Catholic Medical Quarterly Volume 67(2) May 2017
An affirmation of the Church’s Teaching on the Gift of Sexuality
Sent by Helen Watt
In October 2016 a report by the Wijngaards Institute was presented to the UN. (http://www.wijngaardsinstitute.com/statement-ethics-using-contraceptives/).
Janet Smith and Mary Hasson presented a counter-statement which was
signed by many Catholic and non-Catholic scholars. The affirmation was
published online by the Catholic university of America and can be found at
We reproduce that statement below.
An affirmation of the Church’s Teaching on the Gift of Sexuality
Janet Smith and Mary Hasson, Helen Watt and (many)others
We, the undersigned scholars, affirm that the Catholic Church’s teachings on the gift of sexuality, on marriage, and on contraception are true and defensible on many grounds, among them the truths of reason and revelation concerning the dignity of the human person.
Scholarly support for the Church’s teachings on the gift of sexuality, on marriage, and on contraception has burgeoned in recent decades. Moreover, institutes and programs supporting that teaching have been established all over the world. Even some secular feminists and secular programs have begun to acknowledge the harms of contraception.
These facts, however, seem to have escaped the notice of the authors of “On the Ethics of Using Contraceptives” (hereafter, the Wijngaards Statement) which urges the Catholic Church to change its teaching and issue an “official magisterial document [that] should revoke the absolute ban on the use of ‘artificial’ contraceptives, and allow the use of modern non-abortifacient contraceptives for both prophylactic and family planning purposes.” The Wijngaards Statement, unfortunately, offers nothing new to discussions about the morality of contraception and, in fact, repeats the arguments that the Church has rejected and that numerous scholars have engaged and refuted since 1968.
The Wijngaards Statement seriously misrepresents the authentic position of the Catholic Church. Among the most erroneous claims made by the Wijngaards Statement is that neither Scripture nor natural law offers any support for the Church’s teaching that contraception is never compatible with God’s plan for sexuality and marriage. During the past half century, there has been an enormous amount of creative scholarly thinking around the Church’s teaching on contraception, thinking that includes profound reflections on the Theology of the Body, personalism, and natural law. In addition, there has been extensive research on and analysis of the negative impact of contraception on individuals, relationships, and culture.
The Wijngaards Statement, rather than engaging recent scholarship in support of the Church’s teaching, misdirects the conversation from the start by claiming that the argument against contraception in Humanae Vitae is based primarily on “biological laws.” Humanae Vitae instead focuses, as it should, on the person’s relationship to God and to other persons.
The points below briefly outline the true basis of the Church’s teaching that contraception is not in accord with God’s plan for sexuality and marriage. It also responds to some of the erroneous claims found in the Wijngaards Statement.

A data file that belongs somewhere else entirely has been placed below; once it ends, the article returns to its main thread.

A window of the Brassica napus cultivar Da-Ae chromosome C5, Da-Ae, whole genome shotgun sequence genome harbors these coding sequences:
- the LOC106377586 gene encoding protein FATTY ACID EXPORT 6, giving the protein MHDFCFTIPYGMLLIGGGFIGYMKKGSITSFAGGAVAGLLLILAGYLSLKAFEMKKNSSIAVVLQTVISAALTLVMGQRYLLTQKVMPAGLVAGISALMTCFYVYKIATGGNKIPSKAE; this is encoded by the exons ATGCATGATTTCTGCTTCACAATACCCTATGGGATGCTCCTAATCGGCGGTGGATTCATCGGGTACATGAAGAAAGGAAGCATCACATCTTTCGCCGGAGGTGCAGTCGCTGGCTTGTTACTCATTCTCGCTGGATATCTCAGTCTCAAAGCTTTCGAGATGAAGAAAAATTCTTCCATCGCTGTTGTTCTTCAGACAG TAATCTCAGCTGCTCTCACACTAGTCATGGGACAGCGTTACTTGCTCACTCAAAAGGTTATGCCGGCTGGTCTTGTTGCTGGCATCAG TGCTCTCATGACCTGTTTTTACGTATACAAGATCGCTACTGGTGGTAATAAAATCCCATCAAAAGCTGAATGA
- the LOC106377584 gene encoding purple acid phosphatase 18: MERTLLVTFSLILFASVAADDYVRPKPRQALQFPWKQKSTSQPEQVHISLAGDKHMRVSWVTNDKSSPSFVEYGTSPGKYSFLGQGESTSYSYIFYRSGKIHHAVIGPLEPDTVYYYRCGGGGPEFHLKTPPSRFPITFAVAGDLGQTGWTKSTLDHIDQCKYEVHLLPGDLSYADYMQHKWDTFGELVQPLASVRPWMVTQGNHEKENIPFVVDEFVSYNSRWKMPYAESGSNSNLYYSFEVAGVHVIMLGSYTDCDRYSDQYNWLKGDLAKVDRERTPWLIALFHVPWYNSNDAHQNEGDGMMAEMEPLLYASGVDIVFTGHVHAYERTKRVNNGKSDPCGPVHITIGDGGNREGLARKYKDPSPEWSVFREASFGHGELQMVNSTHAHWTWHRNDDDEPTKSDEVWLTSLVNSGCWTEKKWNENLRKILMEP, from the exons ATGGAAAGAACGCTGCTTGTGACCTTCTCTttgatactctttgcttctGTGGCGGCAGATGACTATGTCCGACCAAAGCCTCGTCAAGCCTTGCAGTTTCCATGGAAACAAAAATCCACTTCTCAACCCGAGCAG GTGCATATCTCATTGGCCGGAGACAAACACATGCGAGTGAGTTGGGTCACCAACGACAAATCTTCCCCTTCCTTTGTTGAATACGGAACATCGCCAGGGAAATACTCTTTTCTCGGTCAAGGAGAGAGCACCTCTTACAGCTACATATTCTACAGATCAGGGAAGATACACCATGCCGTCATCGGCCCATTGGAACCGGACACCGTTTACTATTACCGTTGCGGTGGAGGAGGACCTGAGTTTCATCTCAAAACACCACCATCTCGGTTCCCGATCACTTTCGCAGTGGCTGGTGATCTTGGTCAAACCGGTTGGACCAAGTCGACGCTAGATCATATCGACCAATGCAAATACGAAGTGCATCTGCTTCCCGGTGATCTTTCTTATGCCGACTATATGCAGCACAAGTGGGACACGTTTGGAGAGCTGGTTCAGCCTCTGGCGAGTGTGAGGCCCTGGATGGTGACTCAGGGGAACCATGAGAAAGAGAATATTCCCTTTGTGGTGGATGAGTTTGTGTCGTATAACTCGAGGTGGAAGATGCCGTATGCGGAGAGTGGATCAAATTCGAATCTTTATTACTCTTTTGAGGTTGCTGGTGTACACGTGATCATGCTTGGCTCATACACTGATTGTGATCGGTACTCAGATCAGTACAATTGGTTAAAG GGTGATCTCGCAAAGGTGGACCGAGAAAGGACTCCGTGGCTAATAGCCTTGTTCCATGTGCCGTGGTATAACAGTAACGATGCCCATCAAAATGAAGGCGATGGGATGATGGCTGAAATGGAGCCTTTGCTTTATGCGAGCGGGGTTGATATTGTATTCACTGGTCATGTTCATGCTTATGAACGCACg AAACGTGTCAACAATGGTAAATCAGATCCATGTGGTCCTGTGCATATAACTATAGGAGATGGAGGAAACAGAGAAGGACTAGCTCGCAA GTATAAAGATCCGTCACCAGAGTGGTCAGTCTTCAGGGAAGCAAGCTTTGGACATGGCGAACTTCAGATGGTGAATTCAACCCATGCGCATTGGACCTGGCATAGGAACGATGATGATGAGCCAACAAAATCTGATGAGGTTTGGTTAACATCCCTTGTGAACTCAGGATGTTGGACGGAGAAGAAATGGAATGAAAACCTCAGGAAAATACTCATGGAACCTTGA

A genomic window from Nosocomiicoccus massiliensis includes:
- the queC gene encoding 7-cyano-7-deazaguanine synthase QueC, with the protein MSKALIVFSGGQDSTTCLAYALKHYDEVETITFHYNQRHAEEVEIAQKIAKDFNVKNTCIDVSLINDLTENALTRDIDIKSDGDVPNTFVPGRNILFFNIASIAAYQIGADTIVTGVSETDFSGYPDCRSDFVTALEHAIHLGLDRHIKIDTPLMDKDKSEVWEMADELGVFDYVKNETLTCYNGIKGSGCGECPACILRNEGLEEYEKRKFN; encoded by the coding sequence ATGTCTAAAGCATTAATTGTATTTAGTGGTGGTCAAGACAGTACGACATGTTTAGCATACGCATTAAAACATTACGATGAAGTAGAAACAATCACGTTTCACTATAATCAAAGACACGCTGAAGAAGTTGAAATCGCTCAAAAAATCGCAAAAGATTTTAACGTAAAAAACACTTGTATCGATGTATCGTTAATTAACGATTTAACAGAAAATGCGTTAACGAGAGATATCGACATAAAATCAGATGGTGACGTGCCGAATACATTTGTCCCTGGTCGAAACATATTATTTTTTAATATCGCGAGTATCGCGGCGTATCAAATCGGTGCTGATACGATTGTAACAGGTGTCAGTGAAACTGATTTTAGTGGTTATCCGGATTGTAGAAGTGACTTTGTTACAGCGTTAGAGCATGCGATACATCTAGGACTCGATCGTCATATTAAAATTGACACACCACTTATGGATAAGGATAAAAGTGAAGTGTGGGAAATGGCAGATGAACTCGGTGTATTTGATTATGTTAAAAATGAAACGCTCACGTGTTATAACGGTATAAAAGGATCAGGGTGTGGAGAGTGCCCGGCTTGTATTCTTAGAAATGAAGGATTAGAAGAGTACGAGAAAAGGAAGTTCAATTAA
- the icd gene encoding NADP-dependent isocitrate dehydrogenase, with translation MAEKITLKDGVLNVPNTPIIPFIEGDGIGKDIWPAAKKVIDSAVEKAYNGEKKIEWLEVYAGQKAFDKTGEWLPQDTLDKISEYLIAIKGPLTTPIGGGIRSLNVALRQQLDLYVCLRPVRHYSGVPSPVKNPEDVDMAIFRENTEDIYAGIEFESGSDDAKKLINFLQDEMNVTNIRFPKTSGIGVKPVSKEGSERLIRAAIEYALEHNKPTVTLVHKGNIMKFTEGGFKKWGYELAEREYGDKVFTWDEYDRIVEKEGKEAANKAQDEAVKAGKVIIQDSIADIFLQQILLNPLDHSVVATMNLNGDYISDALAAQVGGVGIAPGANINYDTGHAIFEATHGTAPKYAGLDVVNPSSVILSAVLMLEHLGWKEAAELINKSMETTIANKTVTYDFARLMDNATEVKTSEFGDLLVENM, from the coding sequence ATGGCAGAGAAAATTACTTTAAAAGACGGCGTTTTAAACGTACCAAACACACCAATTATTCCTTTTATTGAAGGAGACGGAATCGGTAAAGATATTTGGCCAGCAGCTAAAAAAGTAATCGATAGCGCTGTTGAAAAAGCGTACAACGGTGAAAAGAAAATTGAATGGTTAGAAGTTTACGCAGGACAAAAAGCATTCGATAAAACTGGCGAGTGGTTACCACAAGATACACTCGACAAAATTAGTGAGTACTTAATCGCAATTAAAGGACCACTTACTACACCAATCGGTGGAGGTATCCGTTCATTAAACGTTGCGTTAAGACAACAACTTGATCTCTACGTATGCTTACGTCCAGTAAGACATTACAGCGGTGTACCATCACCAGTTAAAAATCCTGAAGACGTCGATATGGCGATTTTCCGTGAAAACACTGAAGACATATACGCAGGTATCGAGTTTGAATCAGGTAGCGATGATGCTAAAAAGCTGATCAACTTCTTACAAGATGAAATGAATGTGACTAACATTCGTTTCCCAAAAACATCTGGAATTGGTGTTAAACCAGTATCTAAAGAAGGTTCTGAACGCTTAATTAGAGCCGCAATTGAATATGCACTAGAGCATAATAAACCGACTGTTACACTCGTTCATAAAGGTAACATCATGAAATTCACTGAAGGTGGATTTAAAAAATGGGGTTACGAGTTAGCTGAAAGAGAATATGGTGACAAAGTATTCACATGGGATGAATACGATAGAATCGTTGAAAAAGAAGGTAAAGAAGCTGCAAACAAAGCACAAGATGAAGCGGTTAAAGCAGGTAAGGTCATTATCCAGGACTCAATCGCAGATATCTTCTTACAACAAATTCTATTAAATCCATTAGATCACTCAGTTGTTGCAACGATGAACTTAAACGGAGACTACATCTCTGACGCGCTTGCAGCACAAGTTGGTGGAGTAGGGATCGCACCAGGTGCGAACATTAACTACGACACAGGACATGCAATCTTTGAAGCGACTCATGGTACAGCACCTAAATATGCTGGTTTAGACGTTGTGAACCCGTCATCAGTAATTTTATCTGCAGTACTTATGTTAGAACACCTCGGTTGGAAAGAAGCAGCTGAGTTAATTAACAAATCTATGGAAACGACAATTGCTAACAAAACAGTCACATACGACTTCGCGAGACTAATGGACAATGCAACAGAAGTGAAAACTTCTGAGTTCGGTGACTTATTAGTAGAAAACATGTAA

1. God is Love
The God who made this beautiful and ordered world is a loving and good God. All of His creation is a loving gift to humankind. Even after the Fall, God continued to reach out to His people, gradually revealing Himself and the depths of His love and mercy. God the Father’s gift of His Son Jesus, whose life was poured out on the Cross, was the ultimate and complete self-gift. This great and radical love is borne out in Scripture where the biblical authors in the Old Testament often speak of God in the image of husband and His people as His wife, and in the New Testament where Christ is described as the bridegroom and the Church as His bride. Throughout the history of the Church, many have seen this spousal imagery as a key to understanding God’s relationship to every human soul.
2. Made in God’s Image
Because God is Love – a communion of Divine Persons– He made men and women in His image: able to reason and to choose freely, with the capacity to love and to be in loving relationships.
3. Gift of Self
God invites all people to share in His love. Every person, therefore, is beloved by God and made to be in loving relationships; every person is created to make a gift of self to God and to others. The gift of self means living in a way that promotes the good of everyone, especially those with whom one is in close relationship.
4. Marriage: A Unique Communion of Persons
Marriage was designed by God to enable a man and a woman to live out humanity’s core identity as lovers and givers of life, to enable the two to become “one flesh” (Gen. 2:24) and for that one flesh to “be fruitful and multiply and fill the earth” (Gen. 1:28). Human sexual relations fulfill God’s intent only when they respect the procreative meaning of the sexual act and involve a complete gift of self between married partners.
5. God’s Law, Not Man’s